tree regeneration
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2022 ◽  
Vol 22 (1) ◽  
Van Vien Pham ◽  
Christian Ammer ◽  
Peter Annighöfer ◽  
Steffi Heinrichs

Abstract Background The ability of overstory tree species to regenerate successfully is important for the preservation of tree species diversity and its associated flora and fauna. This study investigated forest regeneration dynamics in the Cat Ba National Park, a biodiversity hotspot in Vietnam. Data was collected from 90 sample plots (500 m2) and 450 sub-sample plots (25 m2) in regional limestone forests. We evaluated the regeneration status of tree species by developing five ratios relating overstory and regeneration richness and diversity. By examining the effect of environmental factors on these ratios, we aimed to identify the main drivers for maintaining tree species diversity or for potential diversity gaps between the regeneration and the overstory layer. Our results can help to increase the understanding of regeneration patterns in tropical forests of Southeast Asia and to develop successful conservation strategies. Results We found 97 tree species in the regeneration layer compared to 136 species in the overstory layer. The average regeneration density was 3764 ± 1601 per ha. Around 70% of the overstory tree species generated offspring. According to the International Union for Conservation of Nature’s Red List, only 36% of threatened tree species were found in the regeneration layer. A principal component analysis provided evidence that the regeneration of tree species was slightly negatively correlated to terrain factors (percentage of rock surface, slope) and soil properties (cation exchange capacity, pH, humus content, soil moisture, soil depth). Contrary to our expectations, traces of human impact and the prevailing light conditions (total site factor, gap fraction, openness, indirect site factor, direct site factor) had no influence on regeneration density and composition, probably due to the small gradient in light availability. Conclusion We conclude that the tree species richness in Cat Ba National Park appears to be declining at present. We suggest similar investigations in other biodiversity hotspots to learn whether the observed trend is a global phenomenon. In any case, a conservation strategy for the threatened tree species in the Cat Ba National Park needs to be developed if tree species diversity is to be maintained.

Atmosphere ◽  
2022 ◽  
Vol 13 (1) ◽  
pp. 112
Humaira Enayetullah ◽  
Laura Chasmer ◽  
Christopher Hopkinson ◽  
Dan Thompson ◽  
Danielle Cobbaert

Wildland fires and anthropogenic disturbances can cause changes in vegetation species composition and structure in boreal peatlands. These could potentially alter regeneration trajectories following severe fire or through cumulative impacts of climate-mediated drying, fire, and/or anthropogenic disturbance. We used lidar-derived point cloud metrics, and site-specific locational attributes to assess trajectories of post-disturbance vegetation regeneration in boreal peatlands south of Fort McMurray, Alberta, Canada using a space-for-time-chronosequence. The objectives were to (a) develop methods to identify conifer trees vs. deciduous shrubs and trees using multi-spectral lidar data, (b) quantify the proportional coverage of shrubs and trees to determine environmental conditions driving shrub regeneration, and (c) determine the spatial variations in shrub and tree heights as an indicator of cumulative growth since the fire. The results show that the use of lidar-derived structural metrics predicted areas of deciduous shrub establishment (92% accuracy) and classification of deciduous and conifer trees (71% accuracy). Burned bogs and fens were more prone to shrub regeneration up to and including 38 years after the fire. The transition from deciduous to conifer trees occurred approximately 30 years post-fire. These results improve the understanding of environmental conditions that are sensitive to disturbance and impacts of disturbance on northern peatlands within a changing climate.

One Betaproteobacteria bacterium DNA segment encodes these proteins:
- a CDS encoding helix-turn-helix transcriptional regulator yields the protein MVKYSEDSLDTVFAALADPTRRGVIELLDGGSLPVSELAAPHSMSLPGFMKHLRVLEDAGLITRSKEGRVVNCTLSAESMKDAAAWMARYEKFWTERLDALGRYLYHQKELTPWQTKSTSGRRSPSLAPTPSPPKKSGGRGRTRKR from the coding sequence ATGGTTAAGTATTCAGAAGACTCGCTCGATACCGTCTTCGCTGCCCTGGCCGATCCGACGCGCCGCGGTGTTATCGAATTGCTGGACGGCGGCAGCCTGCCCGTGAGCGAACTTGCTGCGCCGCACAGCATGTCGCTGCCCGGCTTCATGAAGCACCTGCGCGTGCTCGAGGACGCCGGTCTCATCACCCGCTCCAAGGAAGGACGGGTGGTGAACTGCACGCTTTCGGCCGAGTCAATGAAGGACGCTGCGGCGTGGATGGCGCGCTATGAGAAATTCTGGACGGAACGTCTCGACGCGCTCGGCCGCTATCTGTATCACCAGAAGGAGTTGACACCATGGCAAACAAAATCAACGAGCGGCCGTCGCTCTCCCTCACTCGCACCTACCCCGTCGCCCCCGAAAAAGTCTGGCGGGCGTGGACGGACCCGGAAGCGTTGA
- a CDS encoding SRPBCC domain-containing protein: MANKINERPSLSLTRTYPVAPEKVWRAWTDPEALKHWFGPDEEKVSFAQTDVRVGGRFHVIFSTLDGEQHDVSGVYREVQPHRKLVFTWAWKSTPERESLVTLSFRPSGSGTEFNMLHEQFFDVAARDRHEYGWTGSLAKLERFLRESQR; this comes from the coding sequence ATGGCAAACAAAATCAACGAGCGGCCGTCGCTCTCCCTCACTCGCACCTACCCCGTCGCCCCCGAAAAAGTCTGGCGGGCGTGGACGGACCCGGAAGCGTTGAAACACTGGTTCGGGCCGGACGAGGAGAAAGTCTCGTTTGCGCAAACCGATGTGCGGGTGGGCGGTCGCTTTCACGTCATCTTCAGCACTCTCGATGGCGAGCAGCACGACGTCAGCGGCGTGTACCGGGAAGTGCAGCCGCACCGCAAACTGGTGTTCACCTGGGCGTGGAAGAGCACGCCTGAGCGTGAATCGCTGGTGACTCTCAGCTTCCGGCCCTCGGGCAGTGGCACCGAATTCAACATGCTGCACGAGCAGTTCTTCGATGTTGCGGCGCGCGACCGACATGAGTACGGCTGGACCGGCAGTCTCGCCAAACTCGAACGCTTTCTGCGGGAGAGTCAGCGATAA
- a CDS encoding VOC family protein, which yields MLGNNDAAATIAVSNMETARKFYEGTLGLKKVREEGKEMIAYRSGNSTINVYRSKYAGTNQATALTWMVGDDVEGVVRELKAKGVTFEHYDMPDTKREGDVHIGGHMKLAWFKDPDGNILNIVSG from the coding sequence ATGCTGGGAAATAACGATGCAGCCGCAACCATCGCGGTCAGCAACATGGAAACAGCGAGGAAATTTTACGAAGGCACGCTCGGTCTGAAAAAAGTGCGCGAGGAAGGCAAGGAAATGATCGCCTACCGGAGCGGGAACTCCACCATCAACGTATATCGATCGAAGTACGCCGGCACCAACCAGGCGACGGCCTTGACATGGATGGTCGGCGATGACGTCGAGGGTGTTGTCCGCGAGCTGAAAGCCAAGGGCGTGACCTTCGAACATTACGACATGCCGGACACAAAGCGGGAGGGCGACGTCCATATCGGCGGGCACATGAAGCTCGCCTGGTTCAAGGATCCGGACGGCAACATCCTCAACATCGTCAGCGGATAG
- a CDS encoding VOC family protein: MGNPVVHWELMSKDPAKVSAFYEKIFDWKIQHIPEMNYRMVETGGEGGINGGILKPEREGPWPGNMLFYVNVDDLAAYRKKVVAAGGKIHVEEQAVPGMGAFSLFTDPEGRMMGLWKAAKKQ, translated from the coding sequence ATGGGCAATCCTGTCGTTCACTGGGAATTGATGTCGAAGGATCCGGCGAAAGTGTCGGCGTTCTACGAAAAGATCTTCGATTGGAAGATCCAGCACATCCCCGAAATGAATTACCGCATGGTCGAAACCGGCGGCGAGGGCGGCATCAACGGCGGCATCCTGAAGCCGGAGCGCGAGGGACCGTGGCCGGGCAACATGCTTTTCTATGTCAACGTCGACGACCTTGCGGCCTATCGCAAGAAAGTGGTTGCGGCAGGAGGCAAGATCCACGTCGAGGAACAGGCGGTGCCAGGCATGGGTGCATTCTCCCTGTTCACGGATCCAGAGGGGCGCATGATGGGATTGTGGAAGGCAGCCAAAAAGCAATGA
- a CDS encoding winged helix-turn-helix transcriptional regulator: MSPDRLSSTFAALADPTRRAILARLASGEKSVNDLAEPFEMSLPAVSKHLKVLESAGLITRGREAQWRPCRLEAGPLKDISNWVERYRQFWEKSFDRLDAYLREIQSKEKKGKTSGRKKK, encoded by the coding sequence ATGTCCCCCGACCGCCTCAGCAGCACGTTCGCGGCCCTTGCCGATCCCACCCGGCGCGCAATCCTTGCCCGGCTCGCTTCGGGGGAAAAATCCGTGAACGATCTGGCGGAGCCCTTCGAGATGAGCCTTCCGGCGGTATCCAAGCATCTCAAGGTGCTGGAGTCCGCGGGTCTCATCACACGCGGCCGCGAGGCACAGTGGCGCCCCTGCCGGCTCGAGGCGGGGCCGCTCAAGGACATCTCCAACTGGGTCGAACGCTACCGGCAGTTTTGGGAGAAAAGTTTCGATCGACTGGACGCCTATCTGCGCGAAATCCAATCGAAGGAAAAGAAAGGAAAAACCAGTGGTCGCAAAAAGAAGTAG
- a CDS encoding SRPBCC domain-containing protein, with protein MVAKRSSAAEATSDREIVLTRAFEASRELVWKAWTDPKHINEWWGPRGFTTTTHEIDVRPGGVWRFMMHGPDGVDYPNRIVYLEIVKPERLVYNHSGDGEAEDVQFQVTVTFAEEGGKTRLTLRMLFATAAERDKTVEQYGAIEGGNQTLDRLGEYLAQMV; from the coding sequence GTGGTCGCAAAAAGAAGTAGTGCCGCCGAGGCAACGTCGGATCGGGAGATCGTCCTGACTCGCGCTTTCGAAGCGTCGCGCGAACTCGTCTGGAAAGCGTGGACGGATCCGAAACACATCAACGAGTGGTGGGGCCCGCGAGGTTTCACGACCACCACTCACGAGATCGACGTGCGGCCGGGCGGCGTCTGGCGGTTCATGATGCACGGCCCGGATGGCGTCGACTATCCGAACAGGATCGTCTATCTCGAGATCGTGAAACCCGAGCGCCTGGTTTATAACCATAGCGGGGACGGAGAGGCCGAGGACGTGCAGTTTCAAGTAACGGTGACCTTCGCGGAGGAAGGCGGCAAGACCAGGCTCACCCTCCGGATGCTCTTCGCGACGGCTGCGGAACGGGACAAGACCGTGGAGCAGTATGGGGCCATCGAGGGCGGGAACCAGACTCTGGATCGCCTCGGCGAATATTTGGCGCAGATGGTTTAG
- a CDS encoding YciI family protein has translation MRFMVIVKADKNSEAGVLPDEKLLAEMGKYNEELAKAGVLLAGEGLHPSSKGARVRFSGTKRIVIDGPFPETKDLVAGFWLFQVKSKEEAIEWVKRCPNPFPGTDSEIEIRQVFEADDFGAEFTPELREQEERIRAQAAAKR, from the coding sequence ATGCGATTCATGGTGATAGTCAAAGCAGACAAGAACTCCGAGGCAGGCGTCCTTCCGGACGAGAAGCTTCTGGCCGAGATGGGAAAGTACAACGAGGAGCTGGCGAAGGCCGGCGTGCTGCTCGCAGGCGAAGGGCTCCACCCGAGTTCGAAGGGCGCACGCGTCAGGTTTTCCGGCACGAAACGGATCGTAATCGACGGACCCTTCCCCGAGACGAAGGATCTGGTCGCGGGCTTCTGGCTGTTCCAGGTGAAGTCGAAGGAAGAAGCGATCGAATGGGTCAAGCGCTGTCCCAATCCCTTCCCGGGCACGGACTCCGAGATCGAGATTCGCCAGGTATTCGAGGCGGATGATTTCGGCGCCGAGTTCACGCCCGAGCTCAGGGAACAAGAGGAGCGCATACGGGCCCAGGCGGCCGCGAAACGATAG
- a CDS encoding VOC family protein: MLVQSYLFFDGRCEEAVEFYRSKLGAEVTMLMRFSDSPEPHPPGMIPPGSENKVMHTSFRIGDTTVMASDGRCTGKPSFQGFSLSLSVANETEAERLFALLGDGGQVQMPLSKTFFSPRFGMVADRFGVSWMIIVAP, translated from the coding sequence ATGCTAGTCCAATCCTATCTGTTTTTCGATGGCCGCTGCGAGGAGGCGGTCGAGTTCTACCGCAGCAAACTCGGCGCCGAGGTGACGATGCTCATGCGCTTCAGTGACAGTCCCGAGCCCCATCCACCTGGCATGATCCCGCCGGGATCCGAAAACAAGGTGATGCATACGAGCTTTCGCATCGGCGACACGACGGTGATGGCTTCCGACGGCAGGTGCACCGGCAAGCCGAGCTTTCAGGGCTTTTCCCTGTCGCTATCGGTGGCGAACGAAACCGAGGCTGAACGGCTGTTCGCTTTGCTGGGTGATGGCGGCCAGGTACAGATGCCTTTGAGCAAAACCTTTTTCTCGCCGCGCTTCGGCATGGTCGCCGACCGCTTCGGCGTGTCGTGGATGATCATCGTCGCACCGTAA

Melinda Gilhen-Baker ◽  
Valentina Roviello ◽  
Diana Beresford-Kroeger ◽  
Giovanni N. Roviello

AbstractOld forests containing ancient trees are essential ecosystems for life on earth. Mechanisms that happen both deep in the root systems and in the highest canopies ensure the viability of our planet. Old forests fix large quantities of atmospheric CO2, produce oxygen, create micro-climates and irreplaceable habitats, in sharp contrast to young forests and monoculture forests. The current intense logging activities induce rapid, adverse effects on our ecosystems and climate. Here we review large old trees with a focus on ecosystem preservation, climate issues, and therapeutic potential. We found that old forests continue to sequester carbon and fix nitrogen. Old trees control below-ground conditions that are essential for tree regeneration. Old forests create micro-climates that slow global warming and are irreplaceable habitats for many endangered species. Old trees produce phytochemicals with many biomedical properties. Old trees also host particular fungi with untapped medicinal potential, including the Agarikon, Fomitopsis officinalis, which is currently being tested against the coronavirus disease 2019 (COVID-19). Large old trees are an important part of our combined cultural heritage, providing people with aesthetic, symbolic, religious, and historical cues. Bringing their numerous environmental, oceanic, ecological, therapeutic, and socio-cultural benefits to the fore, and learning to appreciate old trees in a holistic manner could contribute to halting the worldwide decline of old-growth forests.